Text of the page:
“Pig! You want an Oreo? Yeah you do!”

Spend just a few minutes with Dr. Will McCauley and Dr. Doolittle may come to mind.

“I had every kind of pet you could imagine as a kid,” he said. “I had a pet skunk and ducks and snakes and a flying squirrel.”

 His potbellied pig, mixed-breed dog and tabby cat nowhere-to-be-found are proof he is an animal person.

“My pets are my children,” he said. “I ascribe a lot of it to what I would have left behind.”

Dr. Will McCauley and his pet potbelly pig
Dr. Will McCauley pets his pig, Piggy Izalea.
Jesse Burkett-Hall

Filled with joy watching them, he admits this isn't the life he saw for himself.

In the depths of his darkness, it was difficult to see anything at all.

“I held it in for so long that it just started to eat away at me,” he said. “I had such tunnel vision, I thought this is all that there's going to be.”

As a teen, McCauley worked for a vet and hoped to turn compassion into a career. He knew he wanted to be a vet so he went to Texas A&M and studied animal science.

vet suicide mccauley
A snapshot of Dr. Will McCauley he said captured a fleeting moment of happiness. Most of the time, he says clinical veterinary practice was soul crushing.
Dr. Will McCauley

He planned to run his own practice, until life and death in the clinic sent him sliding into depression.

“Some of the worst times were when you had the best owner and the best patient,” he said. “You do everything right and the owner is on board and you do the whole procedure, and everything goes great, and the patient still dies.”

His heartache became insurmountable.

“I just couldn’t shake this crushing feeling in my chest," he said.

McCauley sought relief in the barrel of his gun.

“I just went up to the bedroom and got my pistol and had the bullet in the gun and the gun to my head and the finger on the trigger,” he said. “I don’t know why I didn’t do it. Maybe I was scared. Maybe I had hope.”

To those outside the profession, McCauley's story may sound shocking.

Studies show it is a shared experience.

A recent CDC report showed veterinarian suicide rates are at least two times higher than the rest of the population. Female veterinarians are about three and a half times as likely to die by suicide compared with the national average. Researchers found from 1979 through 2015, 398 veterinarians took their own lives.

Dr. Keith de la Cruz was one of them.

Keith de la Cruz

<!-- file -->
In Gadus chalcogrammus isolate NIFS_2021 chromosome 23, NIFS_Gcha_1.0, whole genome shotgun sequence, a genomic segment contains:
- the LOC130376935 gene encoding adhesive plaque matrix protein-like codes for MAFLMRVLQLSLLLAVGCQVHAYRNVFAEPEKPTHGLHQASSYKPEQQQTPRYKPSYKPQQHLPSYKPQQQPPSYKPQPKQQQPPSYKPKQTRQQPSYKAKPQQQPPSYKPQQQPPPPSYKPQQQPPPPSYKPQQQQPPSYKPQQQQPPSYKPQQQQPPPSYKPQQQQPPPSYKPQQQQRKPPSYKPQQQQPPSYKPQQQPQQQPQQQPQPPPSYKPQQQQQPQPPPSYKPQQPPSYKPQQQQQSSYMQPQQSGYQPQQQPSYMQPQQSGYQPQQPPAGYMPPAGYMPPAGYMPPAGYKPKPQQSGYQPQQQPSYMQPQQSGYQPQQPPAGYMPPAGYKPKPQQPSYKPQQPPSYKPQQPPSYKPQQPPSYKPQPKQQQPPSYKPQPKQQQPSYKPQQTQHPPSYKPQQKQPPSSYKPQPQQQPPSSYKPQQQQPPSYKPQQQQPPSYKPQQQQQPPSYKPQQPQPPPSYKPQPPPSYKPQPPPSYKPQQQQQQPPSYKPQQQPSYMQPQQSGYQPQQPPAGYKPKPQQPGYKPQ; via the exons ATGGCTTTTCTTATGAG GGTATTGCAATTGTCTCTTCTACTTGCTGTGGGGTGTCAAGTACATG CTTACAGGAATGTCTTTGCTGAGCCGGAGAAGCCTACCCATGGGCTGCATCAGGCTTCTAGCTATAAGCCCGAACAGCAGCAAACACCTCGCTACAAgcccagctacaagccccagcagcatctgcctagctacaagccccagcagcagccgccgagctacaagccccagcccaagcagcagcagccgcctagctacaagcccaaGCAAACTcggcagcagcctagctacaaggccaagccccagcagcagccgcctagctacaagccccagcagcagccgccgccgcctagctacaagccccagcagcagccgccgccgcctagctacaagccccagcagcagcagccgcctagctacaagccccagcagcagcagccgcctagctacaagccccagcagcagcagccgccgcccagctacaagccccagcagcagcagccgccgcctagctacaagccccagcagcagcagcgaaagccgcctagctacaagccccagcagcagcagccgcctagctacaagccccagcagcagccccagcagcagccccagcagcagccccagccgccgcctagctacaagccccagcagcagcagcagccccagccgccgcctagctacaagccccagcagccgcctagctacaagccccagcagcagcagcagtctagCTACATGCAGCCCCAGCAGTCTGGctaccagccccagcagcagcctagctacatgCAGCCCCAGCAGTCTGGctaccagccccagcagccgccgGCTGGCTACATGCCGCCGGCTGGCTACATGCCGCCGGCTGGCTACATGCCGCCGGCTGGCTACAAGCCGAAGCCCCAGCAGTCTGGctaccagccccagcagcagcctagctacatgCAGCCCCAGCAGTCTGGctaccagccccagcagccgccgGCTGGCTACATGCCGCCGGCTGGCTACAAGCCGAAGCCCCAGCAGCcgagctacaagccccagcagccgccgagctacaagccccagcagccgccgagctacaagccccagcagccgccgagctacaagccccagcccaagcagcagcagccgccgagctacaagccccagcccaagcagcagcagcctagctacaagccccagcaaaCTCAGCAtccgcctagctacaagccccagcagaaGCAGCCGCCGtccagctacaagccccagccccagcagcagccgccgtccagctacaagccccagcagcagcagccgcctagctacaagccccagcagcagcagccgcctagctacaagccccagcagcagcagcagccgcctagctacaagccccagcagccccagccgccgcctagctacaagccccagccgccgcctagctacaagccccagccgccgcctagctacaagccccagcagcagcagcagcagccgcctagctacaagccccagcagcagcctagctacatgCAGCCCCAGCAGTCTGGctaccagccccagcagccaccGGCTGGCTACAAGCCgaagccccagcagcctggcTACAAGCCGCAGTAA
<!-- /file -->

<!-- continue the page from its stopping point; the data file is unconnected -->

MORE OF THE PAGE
Dr. Keith de la Cruz with a dog at his veterinary practice.
Dr. Chris Miller

“Everything has been different since then,” said his colleague, Dr. Chris Miller of AtlasVet in D.C.

Miller and de la Cruz met more than 10 years ago. De la Cruz was first Miller's mentor, then a close friend, and eventually his colleague.

“We talk about him all the time,” Dr. Miller said. “He had a great laugh. He was always laughing, always telling jokes.”

Vet suicide Miller and de la Cruz
Drs. Chris Miller and De la Cruz in 2007 at a costume party. Miller said before De la Cruz's death, he was always joking and entertaining his friends.
Kim Kesel

Even in a crowded backroom, Miller can feel the space left behind.

“I miss him,” he said. “The most difficult thing is that everyone who knew him felt like they missed something. Like if we could go back we could change things.”

De la Cruz’s family insists his work was his passion, and not the reason for his death.

As Miller manages his growing staff, he is most afraid of the pain he can't see.

“I think the frustrating thing about this problem is that we're not positive how to stop it,” he said.  “We're not exactly sure the major factor that's causing it.”

Suicide is always personal and often indecipherable. CDC researchers listed several possible explanations, including long work hours, poor work-life balance, the responsibility of delivering bad news, and little senior support. 

The report also noted veterinary medical schools seek out perfectionists - a personality type susceptible to anxiety and depression. 

Miller also pointed out veterinarians are often struggling with financial imbalance.

"Getting into school is just as difficult as human medical school," he said. "The cost is the same or more. The difference is veterinarians don’t make nearly as much money." 

According to the American Veterinary Medical Association, student loan debt in 2016 averaged around $143,000 and all-in costs for veterinary school can run more than $400,000. Those numbers dwarf the starting salaries of around $56,000 and average salary of around $105,000, according to federal data.

The math is dizzying enough. 

Add owners who can’t be pleased and death on a daily basis, too many veterinarians say they are depressed or considering suicide.

"It's safe to say on a day-to-day basis you’re going to see a pet pass away, Miller said, sadly. "We’re around death all the time."

dog operation vet
File image of a sick golden retriever on an operating table in veterinarian's clinic.
Getty Images/iStockphoto

But Miller hopes the veterinary community will start to discuss mental health more often and take it seriously.

"We know this is an epidemic affecting this country and it can happen to the seemingly happiest of people," he said. "The time to whisper about it behind closed doors is over. We need to talk about it out in the open."

McCauley hopes that by talking about it, he is helping raise awareness.

“It's not something that I'm proud of, but it's not something that I hide,” Dr. McCauley said. “If one person hears my story and says ‘You know what? Not today,’ and they're able to change their life up, that's a difference I want to make.”

If you or someone you know is considering suicide, please call the Suicide Prevention Hotline: 1-800-273-8255. 

Learn more about how the American Veterinary Medical Association is combating veterinarian suicide rates here.

American Foundation for Suicide Prevention

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